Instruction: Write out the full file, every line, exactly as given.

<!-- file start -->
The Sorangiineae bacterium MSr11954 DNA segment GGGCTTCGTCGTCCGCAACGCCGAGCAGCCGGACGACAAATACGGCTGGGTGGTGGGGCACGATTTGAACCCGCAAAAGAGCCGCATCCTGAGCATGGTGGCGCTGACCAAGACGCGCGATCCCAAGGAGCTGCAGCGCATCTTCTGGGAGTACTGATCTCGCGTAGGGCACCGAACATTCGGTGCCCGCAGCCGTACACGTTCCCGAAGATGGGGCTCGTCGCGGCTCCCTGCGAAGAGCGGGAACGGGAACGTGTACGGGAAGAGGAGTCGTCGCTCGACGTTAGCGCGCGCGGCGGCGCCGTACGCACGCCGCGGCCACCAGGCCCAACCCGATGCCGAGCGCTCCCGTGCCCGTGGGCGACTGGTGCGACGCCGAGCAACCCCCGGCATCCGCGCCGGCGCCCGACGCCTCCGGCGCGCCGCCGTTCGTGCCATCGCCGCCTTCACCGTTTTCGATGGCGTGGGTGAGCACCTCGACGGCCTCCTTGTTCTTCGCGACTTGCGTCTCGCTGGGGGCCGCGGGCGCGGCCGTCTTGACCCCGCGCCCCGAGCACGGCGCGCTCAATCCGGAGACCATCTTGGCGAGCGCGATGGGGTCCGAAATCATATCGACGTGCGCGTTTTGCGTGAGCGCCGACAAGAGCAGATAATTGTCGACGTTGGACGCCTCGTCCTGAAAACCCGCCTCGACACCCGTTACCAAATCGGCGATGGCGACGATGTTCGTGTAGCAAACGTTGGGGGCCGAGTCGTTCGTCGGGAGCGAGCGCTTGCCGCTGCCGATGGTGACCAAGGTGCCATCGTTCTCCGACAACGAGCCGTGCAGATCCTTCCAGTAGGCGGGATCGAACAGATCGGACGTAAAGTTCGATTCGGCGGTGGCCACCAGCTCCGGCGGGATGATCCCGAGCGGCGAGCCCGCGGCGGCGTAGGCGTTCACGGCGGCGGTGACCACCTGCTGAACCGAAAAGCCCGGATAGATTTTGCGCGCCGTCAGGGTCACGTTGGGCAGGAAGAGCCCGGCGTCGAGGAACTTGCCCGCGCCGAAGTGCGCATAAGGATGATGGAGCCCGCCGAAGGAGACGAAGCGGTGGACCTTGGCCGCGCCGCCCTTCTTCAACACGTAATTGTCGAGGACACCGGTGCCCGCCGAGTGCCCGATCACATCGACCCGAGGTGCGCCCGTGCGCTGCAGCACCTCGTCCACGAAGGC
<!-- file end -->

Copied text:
The Sorangiineae bacterium MSr11954 DNA segment GGGCTTCGTCGTCCGCAACGCCGAGCAGCCGGACGACAAATACGGCTGGGTGGTGGGGCACGATTTGAACCCGCAAAAGAGCCGCATCCTGAGCATGGTGGCGCTGACCAAGACGCGCGATCCCAAGGAGCTGCAGCGCATCTTCTGGGAGTACTGATCTCGCGTAGGGCACCGAACATTCGGTGCCCGCAGCCGTACACGTTCCCGAAGATGGGGCTCGTCGCGGCTCCCTGCGAAGAGCGGGAACGGGAACGTGTACGGGAAGAGGAGTCGTCGCTCGACGTTAGCGCGCGCGGCGGCGCCGTACGCACGCCGCGGCCACCAGGCCCAACCCGATGCCGAGCGCTCCCGTGCCCGTGGGCGACTGGTGCGACGCCGAGCAACCCCCGGCATCCGCGCCGGCGCCCGACGCCTCCGGCGCGCCGCCGTTCGTGCCATCGCCGCCTTCACCGTTTTCGATGGCGTGGGTGAGCACCTCGACGGCCTCCTTGTTCTTCGCGACTTGCGTCTCGCTGGGGGCCGCGGGCGCGGCCGTCTTGACCCCGCGCCCCGAGCACGGCGCGCTCAATCCGGAGACCATCTTGGCGAGCGCGATGGGGTCCGAAATCATATCGACGTGCGCGTTTTGCGTGAGCGCCGACAAGAGCAGATAATTGTCGACGTTGGACGCCTCGTCCTGAAAACCCGCCTCGACACCCGTTACCAAATCGGCGATGGCGACGATGTTCGTGTAGCAAACGTTGGGGGCCGAGTCGTTCGTCGGGAGCGAGCGCTTGCCGCTGCCGATGGTGACCAAGGTGCCATCGTTCTCCGACAACGAGCCGTGCAGATCCTTCCAGTAGGCGGGATCGAACAGATCGGACGTAAAGTTCGATTCGGCGGTGGCCACCAGCTCCGGCGGGATGATCCCGAGCGGCGAGCCCGCGGCGGCGTAGGCGTTCACGGCGGCGGTGACCACCTGCTGAACCGAAAAGCCCGGATAGATTTTGCGCGCCGTCAGGGTCACGTTGGGCAGGAAGAGCCCGGCGTCGAGGAACTTGCCCGCGCCGAAGTGCGCATAAGGATGATGGAGCCCGCCGAAGGAGACGAAGCGGTGGACCTTGGCCGCGCCGCCCTTCTTCAACACGTAATTGTCGAGGACACCGGTGCCCGCCGAGTGCCCGATCACATCGACCCGAGGTGCGCCCGTGCGCTGCAGCACCTCGTCCACGAAGGC